In his role as Clinical Director at St John of God Hospital, Dublin, Dr Richard Blennerhassett sees doctor-patients “suffering from stress and the gamut of psychiatric conditions”. However, he notes that most people in demanding jobs “are more stressed these days”.

‘It is a time in their lives when maybe they are thinking about getting married, having children, buying houses…’

 “Contact with patients does put a particular demand on doctors, as they are seeing people at their most distressed, expectations have never been higher, alongside a more litigious environment,” adds Dr Blennerhassett.

He acknowledges that medical schools and postgraduate training colleges are now more aware of the need to help doctors better manage their own health.

Tragedies

The RCPI arguably has the highest profile of the postgraduate training bodies in the area of doctor health. Its ‘Physician Wellbeing Programme’ encapsulates a number of courses and workshops tailored towards doctors to help manage stress and “workplace challenges”.

Dr Blanaid Hayes, Dean-Elect of the Faculty of Occupational Medicine, RCPI, refers to growing recognition in recent years that education of doctors needs to “integrate wellbeing themes”.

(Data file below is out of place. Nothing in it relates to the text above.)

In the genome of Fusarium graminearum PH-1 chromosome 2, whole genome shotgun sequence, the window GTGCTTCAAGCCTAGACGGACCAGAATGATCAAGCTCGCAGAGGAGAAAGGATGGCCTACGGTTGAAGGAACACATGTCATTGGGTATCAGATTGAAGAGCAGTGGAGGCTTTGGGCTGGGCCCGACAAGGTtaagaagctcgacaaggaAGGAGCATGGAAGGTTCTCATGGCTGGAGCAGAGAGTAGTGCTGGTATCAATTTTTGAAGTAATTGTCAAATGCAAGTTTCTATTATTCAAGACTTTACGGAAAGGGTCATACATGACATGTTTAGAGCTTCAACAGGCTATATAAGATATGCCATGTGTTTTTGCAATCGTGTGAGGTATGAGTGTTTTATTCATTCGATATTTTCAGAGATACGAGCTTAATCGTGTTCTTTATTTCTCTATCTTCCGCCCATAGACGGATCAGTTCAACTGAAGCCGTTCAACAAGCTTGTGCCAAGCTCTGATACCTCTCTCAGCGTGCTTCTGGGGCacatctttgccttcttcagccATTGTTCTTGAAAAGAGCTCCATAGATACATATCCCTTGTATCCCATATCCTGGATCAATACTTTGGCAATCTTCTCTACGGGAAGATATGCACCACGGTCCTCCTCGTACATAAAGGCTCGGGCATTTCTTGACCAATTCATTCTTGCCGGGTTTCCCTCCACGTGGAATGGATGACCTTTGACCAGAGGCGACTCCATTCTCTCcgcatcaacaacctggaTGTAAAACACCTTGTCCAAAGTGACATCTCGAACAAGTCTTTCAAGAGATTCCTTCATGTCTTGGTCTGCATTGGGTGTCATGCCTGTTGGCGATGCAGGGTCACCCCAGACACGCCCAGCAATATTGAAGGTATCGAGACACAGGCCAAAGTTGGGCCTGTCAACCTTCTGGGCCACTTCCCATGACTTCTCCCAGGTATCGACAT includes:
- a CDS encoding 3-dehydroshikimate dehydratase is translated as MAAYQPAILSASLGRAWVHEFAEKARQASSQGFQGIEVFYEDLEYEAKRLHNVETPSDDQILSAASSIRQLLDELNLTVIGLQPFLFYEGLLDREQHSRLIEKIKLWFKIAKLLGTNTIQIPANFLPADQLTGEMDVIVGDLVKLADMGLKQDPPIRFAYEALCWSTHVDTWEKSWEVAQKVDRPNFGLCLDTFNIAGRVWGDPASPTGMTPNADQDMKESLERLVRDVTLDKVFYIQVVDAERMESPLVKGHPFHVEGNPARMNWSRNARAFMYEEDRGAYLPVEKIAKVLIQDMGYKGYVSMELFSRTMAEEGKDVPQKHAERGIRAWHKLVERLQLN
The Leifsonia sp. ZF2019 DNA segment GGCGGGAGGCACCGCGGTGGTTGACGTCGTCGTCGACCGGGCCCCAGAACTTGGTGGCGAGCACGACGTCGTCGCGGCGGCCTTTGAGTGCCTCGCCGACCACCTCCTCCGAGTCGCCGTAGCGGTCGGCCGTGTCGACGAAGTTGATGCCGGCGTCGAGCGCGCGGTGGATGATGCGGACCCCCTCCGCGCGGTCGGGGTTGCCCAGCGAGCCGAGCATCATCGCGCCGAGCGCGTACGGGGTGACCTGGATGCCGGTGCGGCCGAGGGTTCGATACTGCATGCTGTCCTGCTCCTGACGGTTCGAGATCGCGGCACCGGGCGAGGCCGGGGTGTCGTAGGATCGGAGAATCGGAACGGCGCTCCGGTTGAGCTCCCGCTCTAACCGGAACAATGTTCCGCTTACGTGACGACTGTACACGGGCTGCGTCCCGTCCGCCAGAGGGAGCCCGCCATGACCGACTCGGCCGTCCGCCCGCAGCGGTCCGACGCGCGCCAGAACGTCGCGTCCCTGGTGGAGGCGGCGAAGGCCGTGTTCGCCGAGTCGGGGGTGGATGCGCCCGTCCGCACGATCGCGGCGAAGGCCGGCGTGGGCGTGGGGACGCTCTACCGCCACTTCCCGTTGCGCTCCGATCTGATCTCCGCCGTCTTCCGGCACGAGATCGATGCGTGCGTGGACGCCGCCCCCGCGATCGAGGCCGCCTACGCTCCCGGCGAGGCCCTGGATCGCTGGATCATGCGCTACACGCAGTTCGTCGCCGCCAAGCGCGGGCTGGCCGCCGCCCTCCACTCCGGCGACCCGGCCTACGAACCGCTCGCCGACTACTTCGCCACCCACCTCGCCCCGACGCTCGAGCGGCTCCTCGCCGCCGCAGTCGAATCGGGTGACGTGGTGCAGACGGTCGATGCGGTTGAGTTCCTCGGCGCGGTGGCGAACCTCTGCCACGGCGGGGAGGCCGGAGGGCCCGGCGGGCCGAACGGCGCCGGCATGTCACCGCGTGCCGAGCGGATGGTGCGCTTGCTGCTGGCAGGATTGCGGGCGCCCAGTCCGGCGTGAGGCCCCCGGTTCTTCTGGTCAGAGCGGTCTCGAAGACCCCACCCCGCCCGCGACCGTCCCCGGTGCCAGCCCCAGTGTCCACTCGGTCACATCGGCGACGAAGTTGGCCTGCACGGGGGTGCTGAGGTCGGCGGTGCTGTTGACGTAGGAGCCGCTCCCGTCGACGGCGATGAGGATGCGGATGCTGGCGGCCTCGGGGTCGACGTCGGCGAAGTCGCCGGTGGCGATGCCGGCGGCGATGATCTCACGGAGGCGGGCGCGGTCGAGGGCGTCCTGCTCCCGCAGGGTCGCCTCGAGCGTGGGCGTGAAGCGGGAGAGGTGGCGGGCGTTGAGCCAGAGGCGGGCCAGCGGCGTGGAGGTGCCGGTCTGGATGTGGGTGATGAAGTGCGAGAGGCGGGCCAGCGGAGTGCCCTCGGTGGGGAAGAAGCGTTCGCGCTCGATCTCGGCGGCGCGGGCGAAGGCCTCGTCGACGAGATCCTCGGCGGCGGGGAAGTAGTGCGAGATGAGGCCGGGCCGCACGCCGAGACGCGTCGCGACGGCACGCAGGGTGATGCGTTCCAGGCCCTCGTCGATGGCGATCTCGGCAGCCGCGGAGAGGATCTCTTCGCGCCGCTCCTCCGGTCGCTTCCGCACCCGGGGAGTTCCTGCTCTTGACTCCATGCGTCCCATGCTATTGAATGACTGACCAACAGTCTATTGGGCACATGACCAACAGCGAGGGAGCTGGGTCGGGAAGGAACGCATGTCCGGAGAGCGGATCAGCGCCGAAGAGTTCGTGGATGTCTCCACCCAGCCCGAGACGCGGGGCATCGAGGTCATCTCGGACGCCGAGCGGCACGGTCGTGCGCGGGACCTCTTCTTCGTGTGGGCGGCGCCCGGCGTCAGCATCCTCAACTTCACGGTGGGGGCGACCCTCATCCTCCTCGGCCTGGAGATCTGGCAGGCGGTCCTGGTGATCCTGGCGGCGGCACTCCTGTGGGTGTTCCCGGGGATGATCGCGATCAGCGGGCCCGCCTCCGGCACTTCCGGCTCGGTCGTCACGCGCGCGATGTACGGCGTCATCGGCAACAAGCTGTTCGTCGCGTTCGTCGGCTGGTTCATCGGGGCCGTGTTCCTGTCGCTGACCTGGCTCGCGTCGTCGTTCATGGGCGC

Dr Hayes recalls tragic circumstances whereby two young doctors in Ireland died by suicide in 2012. This was a poignant catalyst to the College increasing its focus around doctor health. While doctor suicides had happened in the past, the fact that these two tragedies occurred in relatively close proximity – and both involved young medical SHOs – struck a chord with a profession that was beginning to contemplate the delicate issue of doctor health.

Dr Hayes recalls a meeting being convened at the College and one of the outcomes was a commitment to researching the area.

Since 2014, Dr Hayes has been leading an important research project into the wellbeing of hospital doctors in Ireland. It is a collaborative project governed by a multi-stakeholder steering group that includes representatives from the RCPI, RCSI, College of Anaesthetists, College of Psychiatrists of Ireland, Irish Association of Emergency Medicine, and Dublin City University.